NBCC LitPanel #3,111 Minna Gallery, Zappa Room,6:30 pm


The jumping off point for this discussion is the comment Sam Tanenhaus made to NBCC board member Ellen Heltzel of BookBabes when he became editor of the New York Times Book Review.Oscar Villalon, San Francisco Chronicle Book Editor and NBCC board member moderates.

Mary Ann Gwinn,Book Editor, Seattle, NBCC board member
Ellen Heltzel,BookBabes, Portland, NBCC board member
Jennifer Reese, Entertainment Weekly, NBCC member
David Ulin, editor, Los Angeles Times Book Review

Tuesday, December 18, 2007

Blog Fatigue

The image “” cannot be displayed, because it contains errors. I note blog fatigue setting in.

Longtime blogger and noted success story (he gets thousands of hits a day) Ed Champion has declared the end to Return of the Reluctant.

“This morning, I filed for divorce from Return of the Reluctant, citing irreconcilable differences. It was an amicable parting. No children, no property to squabble over. No embarrassing deposition testimony read to the jury. No alimony. Reluctant and I have had ourselves a good time over the years. But I’m a different person now. And I finally confessed to a good friend on the phone that I really had nothing more to say about books or the literary world in the Reluctant format. And I laughed for ten minutes over how absurdly simple the choice was. When something stops being fun, it’s pretty easy to become decisive.”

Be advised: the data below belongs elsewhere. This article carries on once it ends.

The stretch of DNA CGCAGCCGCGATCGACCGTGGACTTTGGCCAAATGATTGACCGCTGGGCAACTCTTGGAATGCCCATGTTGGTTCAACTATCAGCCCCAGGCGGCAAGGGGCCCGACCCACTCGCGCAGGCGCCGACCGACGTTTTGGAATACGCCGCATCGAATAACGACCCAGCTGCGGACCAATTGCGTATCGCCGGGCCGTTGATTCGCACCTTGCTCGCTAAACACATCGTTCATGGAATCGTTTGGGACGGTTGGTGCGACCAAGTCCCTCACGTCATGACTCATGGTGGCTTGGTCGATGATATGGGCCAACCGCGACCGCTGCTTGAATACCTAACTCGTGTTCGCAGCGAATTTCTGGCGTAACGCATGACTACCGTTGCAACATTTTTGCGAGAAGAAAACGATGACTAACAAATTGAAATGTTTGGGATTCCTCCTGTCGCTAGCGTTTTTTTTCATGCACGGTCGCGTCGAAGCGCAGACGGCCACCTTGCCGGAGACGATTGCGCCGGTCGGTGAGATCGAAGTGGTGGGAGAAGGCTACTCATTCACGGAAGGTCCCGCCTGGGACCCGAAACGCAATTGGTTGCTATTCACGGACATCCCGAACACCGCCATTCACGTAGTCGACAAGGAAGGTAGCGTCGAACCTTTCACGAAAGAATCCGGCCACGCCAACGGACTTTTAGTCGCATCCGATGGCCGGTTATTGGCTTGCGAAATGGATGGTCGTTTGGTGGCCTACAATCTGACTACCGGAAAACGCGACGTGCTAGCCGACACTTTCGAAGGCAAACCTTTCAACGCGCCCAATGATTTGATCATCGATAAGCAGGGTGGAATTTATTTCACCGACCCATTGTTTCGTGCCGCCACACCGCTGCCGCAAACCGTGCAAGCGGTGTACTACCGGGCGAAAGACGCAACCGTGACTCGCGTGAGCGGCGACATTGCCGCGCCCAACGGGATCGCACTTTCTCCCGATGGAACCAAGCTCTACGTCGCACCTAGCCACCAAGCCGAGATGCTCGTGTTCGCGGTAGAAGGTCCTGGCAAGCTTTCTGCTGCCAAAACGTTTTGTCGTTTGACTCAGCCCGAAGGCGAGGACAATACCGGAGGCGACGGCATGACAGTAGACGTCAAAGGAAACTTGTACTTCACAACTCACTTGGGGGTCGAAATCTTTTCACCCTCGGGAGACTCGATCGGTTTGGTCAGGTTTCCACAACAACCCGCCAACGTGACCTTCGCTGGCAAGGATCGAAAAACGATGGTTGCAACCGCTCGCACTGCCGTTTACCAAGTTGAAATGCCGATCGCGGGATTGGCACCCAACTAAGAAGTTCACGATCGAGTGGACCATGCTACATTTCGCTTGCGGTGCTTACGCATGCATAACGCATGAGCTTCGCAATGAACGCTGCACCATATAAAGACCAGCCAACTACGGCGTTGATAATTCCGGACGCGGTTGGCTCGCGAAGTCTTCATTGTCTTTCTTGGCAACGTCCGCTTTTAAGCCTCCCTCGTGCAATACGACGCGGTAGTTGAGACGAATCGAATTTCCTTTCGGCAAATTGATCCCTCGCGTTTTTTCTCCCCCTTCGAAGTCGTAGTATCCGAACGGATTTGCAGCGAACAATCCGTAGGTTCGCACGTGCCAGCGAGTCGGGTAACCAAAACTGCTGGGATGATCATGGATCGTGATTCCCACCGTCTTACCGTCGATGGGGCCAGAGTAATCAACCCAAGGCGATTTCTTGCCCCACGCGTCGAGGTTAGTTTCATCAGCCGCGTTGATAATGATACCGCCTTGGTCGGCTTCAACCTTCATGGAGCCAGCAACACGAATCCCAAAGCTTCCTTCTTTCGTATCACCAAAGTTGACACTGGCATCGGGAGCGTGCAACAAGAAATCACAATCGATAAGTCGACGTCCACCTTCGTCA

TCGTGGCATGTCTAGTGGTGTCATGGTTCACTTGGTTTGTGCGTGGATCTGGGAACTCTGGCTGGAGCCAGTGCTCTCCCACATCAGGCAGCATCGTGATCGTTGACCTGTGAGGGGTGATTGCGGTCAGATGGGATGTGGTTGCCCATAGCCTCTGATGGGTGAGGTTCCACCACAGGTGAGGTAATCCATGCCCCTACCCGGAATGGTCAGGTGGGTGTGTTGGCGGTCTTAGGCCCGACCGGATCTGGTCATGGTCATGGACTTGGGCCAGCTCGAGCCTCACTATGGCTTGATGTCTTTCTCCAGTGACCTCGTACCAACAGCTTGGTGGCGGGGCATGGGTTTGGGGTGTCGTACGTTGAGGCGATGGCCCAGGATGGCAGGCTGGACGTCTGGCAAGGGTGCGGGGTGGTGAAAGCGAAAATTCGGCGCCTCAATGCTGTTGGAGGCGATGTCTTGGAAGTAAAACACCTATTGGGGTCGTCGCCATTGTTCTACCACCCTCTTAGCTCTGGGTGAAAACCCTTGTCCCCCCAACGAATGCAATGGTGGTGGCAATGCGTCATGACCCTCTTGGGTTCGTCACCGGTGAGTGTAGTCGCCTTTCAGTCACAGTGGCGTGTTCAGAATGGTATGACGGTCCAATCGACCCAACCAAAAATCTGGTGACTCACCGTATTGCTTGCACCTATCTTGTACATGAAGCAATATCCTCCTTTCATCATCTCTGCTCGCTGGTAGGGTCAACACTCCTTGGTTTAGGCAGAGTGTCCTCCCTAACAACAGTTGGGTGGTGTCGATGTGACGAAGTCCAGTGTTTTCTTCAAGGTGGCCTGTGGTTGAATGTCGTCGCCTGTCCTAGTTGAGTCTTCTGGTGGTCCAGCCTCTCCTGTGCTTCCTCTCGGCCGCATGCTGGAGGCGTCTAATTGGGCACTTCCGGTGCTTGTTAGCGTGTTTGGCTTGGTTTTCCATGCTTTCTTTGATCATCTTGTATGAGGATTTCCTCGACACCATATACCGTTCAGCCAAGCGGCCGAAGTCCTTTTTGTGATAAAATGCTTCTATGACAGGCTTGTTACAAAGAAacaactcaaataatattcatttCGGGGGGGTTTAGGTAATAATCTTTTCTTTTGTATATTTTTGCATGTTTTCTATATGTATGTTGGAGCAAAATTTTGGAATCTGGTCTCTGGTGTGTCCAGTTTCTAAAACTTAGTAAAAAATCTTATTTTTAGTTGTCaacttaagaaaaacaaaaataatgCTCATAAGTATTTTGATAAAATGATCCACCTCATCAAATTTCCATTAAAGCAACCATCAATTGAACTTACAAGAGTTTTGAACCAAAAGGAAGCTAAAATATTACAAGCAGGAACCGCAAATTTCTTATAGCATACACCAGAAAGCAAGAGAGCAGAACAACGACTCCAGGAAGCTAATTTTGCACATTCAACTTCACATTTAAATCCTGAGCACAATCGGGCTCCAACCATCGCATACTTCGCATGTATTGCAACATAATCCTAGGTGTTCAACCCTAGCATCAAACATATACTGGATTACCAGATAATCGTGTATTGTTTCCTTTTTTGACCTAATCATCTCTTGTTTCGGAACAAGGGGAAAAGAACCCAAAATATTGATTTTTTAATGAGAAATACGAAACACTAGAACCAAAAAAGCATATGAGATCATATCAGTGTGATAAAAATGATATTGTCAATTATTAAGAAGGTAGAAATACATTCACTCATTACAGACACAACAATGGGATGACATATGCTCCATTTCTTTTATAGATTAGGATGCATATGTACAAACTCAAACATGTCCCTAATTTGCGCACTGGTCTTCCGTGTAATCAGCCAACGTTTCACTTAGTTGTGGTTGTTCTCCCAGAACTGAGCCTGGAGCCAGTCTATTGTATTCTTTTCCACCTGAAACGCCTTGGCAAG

My blog has been limping along, although I am trying a bit harder. My friend Tracey Taylor, who writes Not a Soccer Mom, is spending more time at her professional blogging gig than her personal one. She writes a blog about real estate for Redfin Realty. It’s actually very entertaining.

Elizabeth Speiers, who started the MediaBistro line of blogs, admits she is missing in action.

"I don't really blog anymore, so when I update here, I tend to cram a bunch of little things into one post so that my mom and the two other people who check this site regularly can get everything in one go."

Monday, December 17, 2007

Goodbye, Kitty Cat

I have death on my mind today, as my cat was hit and killed by a car yesterday. I went out on a walk in the early morning and then picked up my older daughter from a friend’s house. When we pulled into the driveway, she saw Cuddles lying prone on the front steps. He looked as if he could be sleeping, but unfortunately he was not.

Our entire family feels torn apart. We all had different relationships with Cuddles and used to joke about which cat each of us loved more – Cuddles, a gray 8 year old tabby, or Owen, a 16 or 17 year old brown tabby. Now those jokes seem hollow.